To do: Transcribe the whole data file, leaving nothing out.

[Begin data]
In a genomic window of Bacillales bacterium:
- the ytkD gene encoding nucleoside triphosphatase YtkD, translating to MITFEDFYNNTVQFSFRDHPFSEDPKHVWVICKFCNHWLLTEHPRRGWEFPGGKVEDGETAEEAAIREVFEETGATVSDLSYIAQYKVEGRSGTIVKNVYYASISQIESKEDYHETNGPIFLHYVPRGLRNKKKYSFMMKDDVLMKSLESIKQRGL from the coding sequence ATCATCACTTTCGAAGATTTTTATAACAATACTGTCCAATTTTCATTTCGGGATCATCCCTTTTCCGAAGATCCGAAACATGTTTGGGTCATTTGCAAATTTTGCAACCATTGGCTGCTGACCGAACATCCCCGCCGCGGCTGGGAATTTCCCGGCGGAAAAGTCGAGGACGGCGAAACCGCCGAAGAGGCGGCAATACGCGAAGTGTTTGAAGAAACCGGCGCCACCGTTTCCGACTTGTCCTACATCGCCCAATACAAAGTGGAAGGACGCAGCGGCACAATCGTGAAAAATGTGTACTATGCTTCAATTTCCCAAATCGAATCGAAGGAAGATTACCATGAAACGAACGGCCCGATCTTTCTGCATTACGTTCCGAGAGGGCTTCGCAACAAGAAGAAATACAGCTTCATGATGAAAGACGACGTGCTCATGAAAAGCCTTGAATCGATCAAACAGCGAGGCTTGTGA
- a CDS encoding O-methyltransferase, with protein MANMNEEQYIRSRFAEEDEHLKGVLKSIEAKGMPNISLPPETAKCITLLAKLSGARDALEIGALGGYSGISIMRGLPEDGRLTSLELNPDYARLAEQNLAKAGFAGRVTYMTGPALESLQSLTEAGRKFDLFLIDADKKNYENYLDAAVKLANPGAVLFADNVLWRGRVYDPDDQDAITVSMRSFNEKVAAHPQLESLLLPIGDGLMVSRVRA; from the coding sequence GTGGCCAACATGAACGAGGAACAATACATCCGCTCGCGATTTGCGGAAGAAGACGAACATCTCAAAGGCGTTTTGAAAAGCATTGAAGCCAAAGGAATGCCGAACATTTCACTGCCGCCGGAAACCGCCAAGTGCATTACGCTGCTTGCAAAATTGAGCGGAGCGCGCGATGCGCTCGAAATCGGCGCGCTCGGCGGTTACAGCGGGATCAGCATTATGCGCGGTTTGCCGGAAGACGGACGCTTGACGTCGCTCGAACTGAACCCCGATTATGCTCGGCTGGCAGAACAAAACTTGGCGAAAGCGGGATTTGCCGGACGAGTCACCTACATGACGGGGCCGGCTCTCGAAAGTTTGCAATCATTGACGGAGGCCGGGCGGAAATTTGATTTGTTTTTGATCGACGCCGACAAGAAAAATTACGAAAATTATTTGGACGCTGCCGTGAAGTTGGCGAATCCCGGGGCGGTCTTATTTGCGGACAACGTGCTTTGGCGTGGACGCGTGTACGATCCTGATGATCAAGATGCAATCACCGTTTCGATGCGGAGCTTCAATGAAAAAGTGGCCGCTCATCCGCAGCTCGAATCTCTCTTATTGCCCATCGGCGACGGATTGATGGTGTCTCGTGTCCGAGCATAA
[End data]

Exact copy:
In a genomic window of Bacillales bacterium:
- the ytkD gene encoding nucleoside triphosphatase YtkD, translating to MITFEDFYNNTVQFSFRDHPFSEDPKHVWVICKFCNHWLLTEHPRRGWEFPGGKVEDGETAEEAAIREVFEETGATVSDLSYIAQYKVEGRSGTIVKNVYYASISQIESKEDYHETNGPIFLHYVPRGLRNKKKYSFMMKDDVLMKSLESIKQRGL from the coding sequence ATCATCACTTTCGAAGATTTTTATAACAATACTGTCCAATTTTCATTTCGGGATCATCCCTTTTCCGAAGATCCGAAACATGTTTGGGTCATTTGCAAATTTTGCAACCATTGGCTGCTGACCGAACATCCCCGCCGCGGCTGGGAATTTCCCGGCGGAAAAGTCGAGGACGGCGAAACCGCCGAAGAGGCGGCAATACGCGAAGTGTTTGAAGAAACCGGCGCCACCGTTTCCGACTTGTCCTACATCGCCCAATACAAAGTGGAAGGACGCAGCGGCACAATCGTGAAAAATGTGTACTATGCTTCAATTTCCCAAATCGAATCGAAGGAAGATTACCATGAAACGAACGGCCCGATCTTTCTGCATTACGTTCCGAGAGGGCTTCGCAACAAGAAGAAATACAGCTTCATGATGAAAGACGACGTGCTCATGAAAAGCCTTGAATCGATCAAACAGCGAGGCTTGTGA
- a CDS encoding O-methyltransferase, with protein MANMNEEQYIRSRFAEEDEHLKGVLKSIEAKGMPNISLPPETAKCITLLAKLSGARDALEIGALGGYSGISIMRGLPEDGRLTSLELNPDYARLAEQNLAKAGFAGRVTYMTGPALESLQSLTEAGRKFDLFLIDADKKNYENYLDAAVKLANPGAVLFADNVLWRGRVYDPDDQDAITVSMRSFNEKVAAHPQLESLLLPIGDGLMVSRVRA; from the coding sequence GTGGCCAACATGAACGAGGAACAATACATCCGCTCGCGATTTGCGGAAGAAGACGAACATCTCAAAGGCGTTTTGAAAAGCATTGAAGCCAAAGGAATGCCGAACATTTCACTGCCGCCGGAAACCGCCAAGTGCATTACGCTGCTTGCAAAATTGAGCGGAGCGCGCGATGCGCTCGAAATCGGCGCGCTCGGCGGTTACAGCGGGATCAGCATTATGCGCGGTTTGCCGGAAGACGGACGCTTGACGTCGCTCGAACTGAACCCCGATTATGCTCGGCTGGCAGAACAAAACTTGGCGAAAGCGGGATTTGCCGGACGAGTCACCTACATGACGGGGCCGGCTCTCGAAAGTTTGCAATCATTGACGGAGGCCGGGCGGAAATTTGATTTGTTTTTGATCGACGCCGACAAGAAAAATTACGAAAATTATTTGGACGCTGCCGTGAAGTTGGCGAATCCCGGGGCGGTCTTATTTGCGGACAACGTGCTTTGGCGTGGACGCGTGTACGATCCTGATGATCAAGATGCAATCACCGTTTCGATGCGGAGCTTCAATGAAAAAGTGGCCGCTCATCCGCAGCTCGAATCTCTCTTATTGCCCATCGGCGACGGATTGATGGTGTCTCGTGTCCGAGCATAA